Crystal structures represent the most fundamental aspects of minerals. In classifications, minerals are organized by chemical groups (see Sec. 2.2) as well as structure types (see Sec.7.4). Because there are about 1140 known silicates, this large chemical group is subdivided by structure type.
Many of the minerals treated in this text are silicates, and gaining an understanding of their various structure types is essential. This text is accompanied by CrystalViewer, which incorporates all the crystal structures of the minerals that are systematically treated in Chapters 7, 10, 13, and 15. Furthermore, each systematic mineral description is accompanied by an illustration of its structure, its mineral name, its chemical formula, and a shorthand notation known as the space group. This chapter provides you with the basic aspects of crystal structures, which will provide you with a good understanding of the crystal structures both in CrystalViewer and in the crystal structure illustrations in this text.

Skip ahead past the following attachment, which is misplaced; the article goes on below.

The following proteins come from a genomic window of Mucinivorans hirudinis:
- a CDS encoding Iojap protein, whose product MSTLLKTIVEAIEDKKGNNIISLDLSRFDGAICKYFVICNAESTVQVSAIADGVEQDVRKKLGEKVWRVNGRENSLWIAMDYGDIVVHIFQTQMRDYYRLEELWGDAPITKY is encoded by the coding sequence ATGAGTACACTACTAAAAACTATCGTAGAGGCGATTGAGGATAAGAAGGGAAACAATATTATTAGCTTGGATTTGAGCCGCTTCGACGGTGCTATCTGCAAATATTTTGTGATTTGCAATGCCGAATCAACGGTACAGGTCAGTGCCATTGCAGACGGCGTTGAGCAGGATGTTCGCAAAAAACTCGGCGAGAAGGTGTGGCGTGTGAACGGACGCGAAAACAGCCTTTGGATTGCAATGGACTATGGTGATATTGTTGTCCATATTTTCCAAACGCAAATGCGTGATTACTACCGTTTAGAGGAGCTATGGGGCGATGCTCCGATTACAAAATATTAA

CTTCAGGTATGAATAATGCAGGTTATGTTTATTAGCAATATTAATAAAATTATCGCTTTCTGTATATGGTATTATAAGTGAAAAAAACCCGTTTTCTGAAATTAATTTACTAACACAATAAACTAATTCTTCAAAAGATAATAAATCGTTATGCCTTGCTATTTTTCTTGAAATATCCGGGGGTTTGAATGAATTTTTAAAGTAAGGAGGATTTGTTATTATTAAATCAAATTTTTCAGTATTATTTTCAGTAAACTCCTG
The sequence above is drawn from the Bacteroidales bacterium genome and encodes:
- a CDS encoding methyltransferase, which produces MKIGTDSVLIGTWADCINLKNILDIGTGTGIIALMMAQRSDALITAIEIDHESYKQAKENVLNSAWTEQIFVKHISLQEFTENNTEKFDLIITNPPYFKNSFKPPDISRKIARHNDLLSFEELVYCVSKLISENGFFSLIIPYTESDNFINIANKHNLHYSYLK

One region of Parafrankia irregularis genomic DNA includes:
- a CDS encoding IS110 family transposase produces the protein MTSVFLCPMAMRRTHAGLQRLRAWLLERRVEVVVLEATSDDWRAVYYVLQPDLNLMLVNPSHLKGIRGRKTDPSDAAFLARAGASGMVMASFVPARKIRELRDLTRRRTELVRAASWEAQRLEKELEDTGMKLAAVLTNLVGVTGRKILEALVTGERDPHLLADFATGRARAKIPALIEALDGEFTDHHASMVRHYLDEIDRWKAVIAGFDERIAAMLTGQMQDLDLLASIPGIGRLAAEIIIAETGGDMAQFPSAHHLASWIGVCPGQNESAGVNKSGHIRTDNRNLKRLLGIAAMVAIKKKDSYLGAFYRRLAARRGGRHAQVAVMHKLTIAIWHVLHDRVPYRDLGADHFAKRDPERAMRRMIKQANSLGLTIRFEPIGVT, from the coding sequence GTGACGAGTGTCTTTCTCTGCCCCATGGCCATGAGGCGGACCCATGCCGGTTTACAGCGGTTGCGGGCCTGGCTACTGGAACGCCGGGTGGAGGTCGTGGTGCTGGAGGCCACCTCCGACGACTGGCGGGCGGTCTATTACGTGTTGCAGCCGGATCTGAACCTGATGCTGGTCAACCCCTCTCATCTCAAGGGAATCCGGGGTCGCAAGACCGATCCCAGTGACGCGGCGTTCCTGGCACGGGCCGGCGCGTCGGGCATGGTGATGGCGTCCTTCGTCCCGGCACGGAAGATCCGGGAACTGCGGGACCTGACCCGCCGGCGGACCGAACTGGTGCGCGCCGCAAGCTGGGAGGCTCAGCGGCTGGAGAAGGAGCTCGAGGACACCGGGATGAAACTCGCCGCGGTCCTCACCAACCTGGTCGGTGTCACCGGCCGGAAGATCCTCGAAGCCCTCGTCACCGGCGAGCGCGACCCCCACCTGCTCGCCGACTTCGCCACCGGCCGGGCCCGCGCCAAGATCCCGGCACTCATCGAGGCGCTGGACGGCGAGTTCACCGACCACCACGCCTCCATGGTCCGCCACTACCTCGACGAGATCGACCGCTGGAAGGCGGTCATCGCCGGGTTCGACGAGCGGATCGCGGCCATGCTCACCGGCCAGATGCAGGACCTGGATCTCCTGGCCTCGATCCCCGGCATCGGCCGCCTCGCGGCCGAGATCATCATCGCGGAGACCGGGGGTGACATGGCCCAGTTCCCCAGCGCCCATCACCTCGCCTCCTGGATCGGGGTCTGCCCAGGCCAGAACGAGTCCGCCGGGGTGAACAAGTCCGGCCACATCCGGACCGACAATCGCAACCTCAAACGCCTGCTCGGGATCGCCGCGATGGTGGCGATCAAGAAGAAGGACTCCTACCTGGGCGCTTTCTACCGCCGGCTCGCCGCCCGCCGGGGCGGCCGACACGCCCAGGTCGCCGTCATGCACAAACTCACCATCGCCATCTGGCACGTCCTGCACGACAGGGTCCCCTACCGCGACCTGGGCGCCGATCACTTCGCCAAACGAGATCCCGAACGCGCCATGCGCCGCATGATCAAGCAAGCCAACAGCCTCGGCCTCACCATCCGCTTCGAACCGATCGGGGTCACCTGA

Naturally occurring chemical elements
In Section 2.1, we introduced the definition of mineral in which one of the clauses states with a definite, but commonly not fixed, chemical composition. That led to the concept of minerals with a fixed composition such as quartz, SiO2, and minerals with a variable composition, such as members of the olivine series, ranging from Mg2SiO4 to Fe2SiO4, with the general formula (Mg, Fe)2SiO4.